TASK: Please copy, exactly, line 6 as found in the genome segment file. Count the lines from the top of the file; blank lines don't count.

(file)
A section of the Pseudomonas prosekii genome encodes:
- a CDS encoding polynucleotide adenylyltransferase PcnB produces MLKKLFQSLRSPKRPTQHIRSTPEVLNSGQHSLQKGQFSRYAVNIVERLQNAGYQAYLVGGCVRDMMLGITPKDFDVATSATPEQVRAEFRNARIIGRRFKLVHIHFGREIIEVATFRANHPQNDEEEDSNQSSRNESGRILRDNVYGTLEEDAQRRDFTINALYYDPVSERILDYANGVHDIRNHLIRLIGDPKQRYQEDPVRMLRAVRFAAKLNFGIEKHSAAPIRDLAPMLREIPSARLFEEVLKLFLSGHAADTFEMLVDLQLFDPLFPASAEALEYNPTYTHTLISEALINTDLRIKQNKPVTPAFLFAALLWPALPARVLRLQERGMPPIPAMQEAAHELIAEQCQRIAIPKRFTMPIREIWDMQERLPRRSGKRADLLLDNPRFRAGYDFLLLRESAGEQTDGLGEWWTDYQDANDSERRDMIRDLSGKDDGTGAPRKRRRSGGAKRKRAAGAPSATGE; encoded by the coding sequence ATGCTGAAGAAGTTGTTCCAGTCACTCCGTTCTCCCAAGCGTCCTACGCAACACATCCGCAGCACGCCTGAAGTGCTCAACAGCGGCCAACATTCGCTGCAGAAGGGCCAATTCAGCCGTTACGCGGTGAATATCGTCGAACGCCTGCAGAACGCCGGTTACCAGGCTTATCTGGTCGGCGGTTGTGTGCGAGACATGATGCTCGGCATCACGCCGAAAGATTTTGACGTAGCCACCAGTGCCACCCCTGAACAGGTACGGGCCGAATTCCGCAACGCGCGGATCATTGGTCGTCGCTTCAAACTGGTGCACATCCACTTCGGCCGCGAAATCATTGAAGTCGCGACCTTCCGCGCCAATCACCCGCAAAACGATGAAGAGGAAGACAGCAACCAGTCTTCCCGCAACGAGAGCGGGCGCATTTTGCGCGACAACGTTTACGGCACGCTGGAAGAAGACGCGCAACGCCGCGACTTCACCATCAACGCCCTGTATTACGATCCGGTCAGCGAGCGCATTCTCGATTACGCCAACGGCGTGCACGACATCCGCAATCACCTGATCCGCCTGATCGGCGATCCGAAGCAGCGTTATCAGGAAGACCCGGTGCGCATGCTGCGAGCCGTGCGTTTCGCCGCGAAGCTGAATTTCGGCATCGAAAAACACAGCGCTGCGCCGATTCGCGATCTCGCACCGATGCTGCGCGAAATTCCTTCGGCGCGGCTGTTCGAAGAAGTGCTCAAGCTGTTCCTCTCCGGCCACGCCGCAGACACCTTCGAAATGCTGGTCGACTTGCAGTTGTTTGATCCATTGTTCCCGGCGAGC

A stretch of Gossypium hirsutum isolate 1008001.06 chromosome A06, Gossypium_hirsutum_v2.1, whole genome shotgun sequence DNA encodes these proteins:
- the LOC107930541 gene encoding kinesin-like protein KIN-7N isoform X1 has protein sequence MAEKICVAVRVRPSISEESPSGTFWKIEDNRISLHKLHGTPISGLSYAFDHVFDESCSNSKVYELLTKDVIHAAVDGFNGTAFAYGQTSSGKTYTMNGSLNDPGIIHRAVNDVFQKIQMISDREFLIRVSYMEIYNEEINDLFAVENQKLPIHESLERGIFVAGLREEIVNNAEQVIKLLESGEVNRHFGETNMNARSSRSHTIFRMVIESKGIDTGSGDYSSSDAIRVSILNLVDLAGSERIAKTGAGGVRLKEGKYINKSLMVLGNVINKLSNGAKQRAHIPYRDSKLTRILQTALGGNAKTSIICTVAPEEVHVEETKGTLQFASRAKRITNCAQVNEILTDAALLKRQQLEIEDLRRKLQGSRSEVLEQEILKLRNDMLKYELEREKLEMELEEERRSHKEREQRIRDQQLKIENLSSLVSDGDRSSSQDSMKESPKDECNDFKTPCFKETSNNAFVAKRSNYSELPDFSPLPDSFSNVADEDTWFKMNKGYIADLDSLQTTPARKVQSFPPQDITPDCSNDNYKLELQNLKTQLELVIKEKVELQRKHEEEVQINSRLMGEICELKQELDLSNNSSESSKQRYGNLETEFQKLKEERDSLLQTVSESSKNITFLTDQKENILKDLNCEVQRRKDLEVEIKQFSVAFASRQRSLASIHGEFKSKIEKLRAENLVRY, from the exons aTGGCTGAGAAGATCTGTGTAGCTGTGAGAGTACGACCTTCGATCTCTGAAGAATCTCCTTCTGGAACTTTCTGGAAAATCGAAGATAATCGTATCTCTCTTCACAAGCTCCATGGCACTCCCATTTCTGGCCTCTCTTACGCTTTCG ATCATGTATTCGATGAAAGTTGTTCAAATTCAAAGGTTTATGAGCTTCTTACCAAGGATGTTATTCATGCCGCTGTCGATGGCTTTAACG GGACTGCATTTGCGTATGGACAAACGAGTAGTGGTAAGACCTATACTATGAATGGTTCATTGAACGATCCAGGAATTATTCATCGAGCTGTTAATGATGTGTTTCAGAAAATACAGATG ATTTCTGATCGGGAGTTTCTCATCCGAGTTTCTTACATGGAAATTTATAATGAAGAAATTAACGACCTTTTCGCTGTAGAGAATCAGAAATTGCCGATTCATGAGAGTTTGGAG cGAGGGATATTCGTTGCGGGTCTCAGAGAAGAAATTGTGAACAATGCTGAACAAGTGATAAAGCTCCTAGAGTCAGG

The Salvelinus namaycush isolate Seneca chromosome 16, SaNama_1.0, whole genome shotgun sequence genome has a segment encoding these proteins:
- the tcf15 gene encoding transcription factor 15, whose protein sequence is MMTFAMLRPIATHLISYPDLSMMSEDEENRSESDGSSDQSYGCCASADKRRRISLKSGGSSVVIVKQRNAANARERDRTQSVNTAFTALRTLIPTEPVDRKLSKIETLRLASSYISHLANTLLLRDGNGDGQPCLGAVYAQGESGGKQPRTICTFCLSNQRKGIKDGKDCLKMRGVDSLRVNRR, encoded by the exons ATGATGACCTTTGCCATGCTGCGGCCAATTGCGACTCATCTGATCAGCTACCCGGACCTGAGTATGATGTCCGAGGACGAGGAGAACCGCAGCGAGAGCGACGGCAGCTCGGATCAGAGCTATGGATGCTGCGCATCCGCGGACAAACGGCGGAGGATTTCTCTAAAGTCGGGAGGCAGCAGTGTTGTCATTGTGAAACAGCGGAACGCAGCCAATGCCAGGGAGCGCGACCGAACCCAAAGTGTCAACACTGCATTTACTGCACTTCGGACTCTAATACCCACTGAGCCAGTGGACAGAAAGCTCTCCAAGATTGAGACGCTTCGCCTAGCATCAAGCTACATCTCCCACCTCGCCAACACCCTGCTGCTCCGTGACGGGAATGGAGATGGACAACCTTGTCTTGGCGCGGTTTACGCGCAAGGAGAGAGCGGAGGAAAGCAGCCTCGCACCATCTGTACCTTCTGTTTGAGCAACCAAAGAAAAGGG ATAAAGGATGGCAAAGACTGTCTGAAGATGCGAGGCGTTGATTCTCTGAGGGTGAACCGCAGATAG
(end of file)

- the tcf15 gene encoding transcription factor 15, whose protein sequence is MMTFAMLRPIATHLISYPDLSMMSEDEENRSESDGSSDQSYGCCASADKRRRISLKSGGSSVVIVKQRNAANARERDRTQSVNTAFTALRTLIPTEPVDRKLSKIETLRLASSYISHLANTLLLRDGNGDGQPCLGAVYAQGESGGKQPRTICTFCLSNQRKGIKDGKDCLKMRGVDSLRVNRR, encoded by the exons ATGATGACCTTTGCCATGCTGCGGCCAATTGCGACTCATCTGATCAGCTACCCGGACCTGAGTATGATGTCCGAGGACGAGGAGAACCGCAGCGAGAGCGACGGCAGCTCGGATCAGAGCTATGGATGCTGCGCATCCGCGGACAAACGGCGGAGGATTTCTCTAAAGTCGGGAGGCAGCAGTGTTGTCATTGTGAAACAGCGGAACGCAGCCAATGCCAGGGAGCGCGACCGAACCCAAAGTGTCAACACTGCATTTACTGCACTTCGGACTCTAATACCCACTGAGCCAGTGGACAGAAAGCTCTCCAAGATTGAGACGCTTCGCCTAGCATCAAGCTACATCTCCCACCTCGCCAACACCCTGCTGCTCCGTGACGGGAATGGAGATGGACAACCTTGTCTTGGCGCGGTTTACGCGCAAGGAGAGAGCGGAGGAAAGCAGCCTCGCACCATCTGTACCTTCTGTTTGAGCAACCAAAGAAAAGGG ATAAAGGATGGCAAAGACTGTCTGAAGATGCGAGGCGTTGATTCTCTGAGGGTGAACCGCAGATAG